Discovery: 25 years of spaceflight
US space shuttle Discovery lifted off for its final flight from NASA's Kennedy Space Centre in Florida to deliver a new module and critical supplies to the International Space Station, late Thursday night.
The STS-133 mission is delivering the Permanent Multipurpose Module, a facility created from the Multi-Purpose Logistics Module named Leonardo. The module can support microgravity experiments in areas such as fluid physics, materials science, biology and biotechnology.
Inside the PMM is Robonaut 2, a dextrous robot that will become a permanent resident of the station. Discovery also is carrying critical spare components to the space station and the Express Logistics Carrier 4, an external platform that holds large equipment.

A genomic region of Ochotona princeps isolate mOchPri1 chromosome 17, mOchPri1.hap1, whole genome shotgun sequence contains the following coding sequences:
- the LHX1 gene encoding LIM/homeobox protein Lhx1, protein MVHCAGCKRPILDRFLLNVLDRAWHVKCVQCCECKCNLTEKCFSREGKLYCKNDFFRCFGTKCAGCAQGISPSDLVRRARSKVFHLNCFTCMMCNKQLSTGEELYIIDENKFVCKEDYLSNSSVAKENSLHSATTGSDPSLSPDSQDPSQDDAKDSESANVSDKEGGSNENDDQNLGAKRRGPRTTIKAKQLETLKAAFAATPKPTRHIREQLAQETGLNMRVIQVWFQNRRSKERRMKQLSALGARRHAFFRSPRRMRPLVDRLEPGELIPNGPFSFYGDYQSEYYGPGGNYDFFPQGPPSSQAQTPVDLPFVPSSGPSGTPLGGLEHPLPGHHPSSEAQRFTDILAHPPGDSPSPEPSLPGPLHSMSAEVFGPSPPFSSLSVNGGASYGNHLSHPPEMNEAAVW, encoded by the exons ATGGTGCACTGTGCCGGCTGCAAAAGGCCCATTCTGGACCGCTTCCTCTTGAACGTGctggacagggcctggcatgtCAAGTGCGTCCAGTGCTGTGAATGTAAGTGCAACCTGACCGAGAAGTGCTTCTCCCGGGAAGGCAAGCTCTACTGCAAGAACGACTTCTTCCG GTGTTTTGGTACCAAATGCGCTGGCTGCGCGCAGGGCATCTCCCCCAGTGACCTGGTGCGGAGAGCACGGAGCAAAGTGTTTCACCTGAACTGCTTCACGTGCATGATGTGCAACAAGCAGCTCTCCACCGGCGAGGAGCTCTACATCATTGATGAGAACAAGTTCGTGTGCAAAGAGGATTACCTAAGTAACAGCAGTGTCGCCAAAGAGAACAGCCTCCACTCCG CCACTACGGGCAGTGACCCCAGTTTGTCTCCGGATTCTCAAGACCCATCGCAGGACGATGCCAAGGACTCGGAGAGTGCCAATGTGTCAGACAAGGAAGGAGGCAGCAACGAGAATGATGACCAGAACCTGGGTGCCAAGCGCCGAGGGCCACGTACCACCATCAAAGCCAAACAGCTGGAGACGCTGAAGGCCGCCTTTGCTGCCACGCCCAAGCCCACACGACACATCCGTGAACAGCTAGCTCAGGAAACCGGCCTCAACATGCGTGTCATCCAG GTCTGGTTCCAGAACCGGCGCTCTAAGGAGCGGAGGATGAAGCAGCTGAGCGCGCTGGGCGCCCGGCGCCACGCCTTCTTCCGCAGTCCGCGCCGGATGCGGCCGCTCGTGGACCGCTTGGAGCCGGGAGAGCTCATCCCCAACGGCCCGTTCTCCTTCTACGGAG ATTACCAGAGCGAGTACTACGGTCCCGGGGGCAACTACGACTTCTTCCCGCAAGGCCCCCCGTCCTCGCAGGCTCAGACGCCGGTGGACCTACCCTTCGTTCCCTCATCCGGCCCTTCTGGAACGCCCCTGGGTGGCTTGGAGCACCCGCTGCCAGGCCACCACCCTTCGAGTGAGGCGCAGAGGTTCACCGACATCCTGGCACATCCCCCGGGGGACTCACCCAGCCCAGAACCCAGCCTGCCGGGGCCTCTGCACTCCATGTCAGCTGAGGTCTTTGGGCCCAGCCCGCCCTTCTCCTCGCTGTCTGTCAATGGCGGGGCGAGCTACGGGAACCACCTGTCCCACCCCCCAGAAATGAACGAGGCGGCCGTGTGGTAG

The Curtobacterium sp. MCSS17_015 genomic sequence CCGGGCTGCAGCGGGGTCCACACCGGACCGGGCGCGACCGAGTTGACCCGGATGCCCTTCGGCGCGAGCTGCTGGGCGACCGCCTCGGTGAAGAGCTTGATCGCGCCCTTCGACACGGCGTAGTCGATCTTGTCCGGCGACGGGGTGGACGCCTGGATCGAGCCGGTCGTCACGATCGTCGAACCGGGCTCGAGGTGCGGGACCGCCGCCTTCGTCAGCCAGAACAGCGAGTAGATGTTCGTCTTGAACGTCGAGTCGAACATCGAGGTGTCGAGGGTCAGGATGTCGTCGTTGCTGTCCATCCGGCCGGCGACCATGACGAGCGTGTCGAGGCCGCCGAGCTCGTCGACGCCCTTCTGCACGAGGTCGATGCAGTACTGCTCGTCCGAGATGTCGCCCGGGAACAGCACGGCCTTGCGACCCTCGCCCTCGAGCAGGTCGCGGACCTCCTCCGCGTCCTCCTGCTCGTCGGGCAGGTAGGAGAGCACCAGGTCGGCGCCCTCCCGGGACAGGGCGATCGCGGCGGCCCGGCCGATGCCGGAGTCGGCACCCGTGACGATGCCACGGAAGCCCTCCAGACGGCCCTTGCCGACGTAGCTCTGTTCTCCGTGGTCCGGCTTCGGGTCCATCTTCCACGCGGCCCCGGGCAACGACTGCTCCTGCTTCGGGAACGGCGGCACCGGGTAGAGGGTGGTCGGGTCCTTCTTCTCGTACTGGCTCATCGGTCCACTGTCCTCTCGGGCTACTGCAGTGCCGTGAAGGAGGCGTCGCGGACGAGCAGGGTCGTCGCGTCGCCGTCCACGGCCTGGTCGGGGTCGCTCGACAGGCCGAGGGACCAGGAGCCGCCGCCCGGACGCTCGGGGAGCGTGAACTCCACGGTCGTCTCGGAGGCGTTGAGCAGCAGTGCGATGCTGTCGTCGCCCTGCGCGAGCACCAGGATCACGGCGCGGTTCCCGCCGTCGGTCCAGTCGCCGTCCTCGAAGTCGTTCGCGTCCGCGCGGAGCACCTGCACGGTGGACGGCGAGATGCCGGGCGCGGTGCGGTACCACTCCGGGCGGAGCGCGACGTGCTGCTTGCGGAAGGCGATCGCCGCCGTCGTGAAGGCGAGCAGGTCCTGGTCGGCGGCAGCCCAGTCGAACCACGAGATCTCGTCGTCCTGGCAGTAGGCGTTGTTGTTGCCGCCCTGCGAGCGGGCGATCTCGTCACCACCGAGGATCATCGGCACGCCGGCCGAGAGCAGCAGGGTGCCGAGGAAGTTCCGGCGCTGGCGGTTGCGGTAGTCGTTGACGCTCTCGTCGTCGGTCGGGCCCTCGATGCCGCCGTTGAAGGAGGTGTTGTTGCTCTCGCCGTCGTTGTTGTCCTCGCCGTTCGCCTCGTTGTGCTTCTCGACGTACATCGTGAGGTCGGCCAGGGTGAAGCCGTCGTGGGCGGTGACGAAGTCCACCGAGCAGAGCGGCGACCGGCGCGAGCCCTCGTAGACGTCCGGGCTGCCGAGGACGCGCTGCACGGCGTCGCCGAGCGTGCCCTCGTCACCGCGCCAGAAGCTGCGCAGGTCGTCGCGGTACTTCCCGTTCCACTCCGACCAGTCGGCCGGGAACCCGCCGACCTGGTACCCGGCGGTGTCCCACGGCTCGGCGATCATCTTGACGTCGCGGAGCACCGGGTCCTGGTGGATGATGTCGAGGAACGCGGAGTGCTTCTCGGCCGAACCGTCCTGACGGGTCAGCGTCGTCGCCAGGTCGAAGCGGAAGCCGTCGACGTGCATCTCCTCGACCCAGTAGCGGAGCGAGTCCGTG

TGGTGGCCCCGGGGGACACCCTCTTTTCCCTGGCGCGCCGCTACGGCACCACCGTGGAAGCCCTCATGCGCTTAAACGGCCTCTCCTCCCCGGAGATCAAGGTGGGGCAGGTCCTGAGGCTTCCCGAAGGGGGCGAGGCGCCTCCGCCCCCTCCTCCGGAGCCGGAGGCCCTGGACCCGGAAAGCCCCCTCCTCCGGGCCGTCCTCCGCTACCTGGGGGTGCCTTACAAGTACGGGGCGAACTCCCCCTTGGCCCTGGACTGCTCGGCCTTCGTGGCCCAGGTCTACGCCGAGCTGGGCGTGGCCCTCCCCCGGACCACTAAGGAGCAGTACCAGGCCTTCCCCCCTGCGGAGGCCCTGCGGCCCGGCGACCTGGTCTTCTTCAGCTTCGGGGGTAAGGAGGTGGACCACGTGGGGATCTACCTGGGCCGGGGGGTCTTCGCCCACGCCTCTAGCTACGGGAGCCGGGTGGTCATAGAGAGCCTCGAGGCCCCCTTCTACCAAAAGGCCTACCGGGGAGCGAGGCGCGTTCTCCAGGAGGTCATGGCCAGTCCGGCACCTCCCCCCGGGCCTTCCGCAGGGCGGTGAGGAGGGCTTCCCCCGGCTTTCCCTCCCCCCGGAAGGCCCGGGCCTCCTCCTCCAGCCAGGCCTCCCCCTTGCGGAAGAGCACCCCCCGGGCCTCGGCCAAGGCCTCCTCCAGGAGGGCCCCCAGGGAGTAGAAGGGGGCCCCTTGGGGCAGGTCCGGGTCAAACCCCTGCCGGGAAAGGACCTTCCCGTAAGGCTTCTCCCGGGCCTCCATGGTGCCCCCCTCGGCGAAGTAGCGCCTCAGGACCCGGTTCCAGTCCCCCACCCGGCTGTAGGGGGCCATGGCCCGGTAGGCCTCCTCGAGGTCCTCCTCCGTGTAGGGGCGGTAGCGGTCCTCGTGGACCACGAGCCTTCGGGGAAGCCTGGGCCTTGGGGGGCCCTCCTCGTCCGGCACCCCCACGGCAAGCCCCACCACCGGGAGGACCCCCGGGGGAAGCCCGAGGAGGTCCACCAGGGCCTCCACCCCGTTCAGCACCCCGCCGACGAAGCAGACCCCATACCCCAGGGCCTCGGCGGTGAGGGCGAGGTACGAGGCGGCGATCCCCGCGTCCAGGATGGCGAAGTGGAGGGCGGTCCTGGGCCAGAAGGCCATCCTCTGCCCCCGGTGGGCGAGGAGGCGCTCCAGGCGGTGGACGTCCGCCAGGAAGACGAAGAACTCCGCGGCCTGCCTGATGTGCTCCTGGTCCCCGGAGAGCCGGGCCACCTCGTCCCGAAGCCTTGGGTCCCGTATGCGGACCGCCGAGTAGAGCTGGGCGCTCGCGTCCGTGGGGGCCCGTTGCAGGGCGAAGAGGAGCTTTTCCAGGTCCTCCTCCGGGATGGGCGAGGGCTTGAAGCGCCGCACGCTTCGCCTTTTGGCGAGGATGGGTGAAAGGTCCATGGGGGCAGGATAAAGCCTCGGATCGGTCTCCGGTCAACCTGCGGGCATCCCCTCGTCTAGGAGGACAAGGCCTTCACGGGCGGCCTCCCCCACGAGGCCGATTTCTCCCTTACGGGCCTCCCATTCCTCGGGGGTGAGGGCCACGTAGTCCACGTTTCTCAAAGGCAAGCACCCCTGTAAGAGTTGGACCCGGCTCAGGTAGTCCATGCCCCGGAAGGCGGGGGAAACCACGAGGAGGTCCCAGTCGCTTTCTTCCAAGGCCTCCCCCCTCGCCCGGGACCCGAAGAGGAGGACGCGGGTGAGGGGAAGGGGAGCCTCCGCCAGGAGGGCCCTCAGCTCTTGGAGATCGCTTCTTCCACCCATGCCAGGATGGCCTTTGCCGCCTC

"With Discovery's mission, the United States once again reaches for new heights, pushes the boundaries of human achievement and contributes to our long-term future in space," NASA Administrator Charles Bolden said.
"Discovery's crew -- including the first-ever dexterous robot crew member, Robonaut 2 -- will continue America's leadership in human and robotic spaceflight, and support important scientific and technical research aboard the space station."
STS-133 Commander Steve Lindsey will command the flight. He is joined on the mission by Pilot Eric Boe and Mission Specialists Alvin Drew, Steve Bowen, Michael Barratt and Nicole Stott.
Bowen replaced Tim Kopra as mission specialist 2 following a bicycle injury on January 15 that prohibited Kopra from supporting the launch window. Bowen last flew on Atlantis in May 2010 as part of the STS-132 crew. Flying on the STS-133 mission will make Bowen the first astronaut ever to fly on consecutive missions.
The shuttle crew is scheduled to dock to the station on Saturday. The mission's two spacewalks will focus on outfitting the station and storing spare components outside the complex.
Video Courtesy: NASA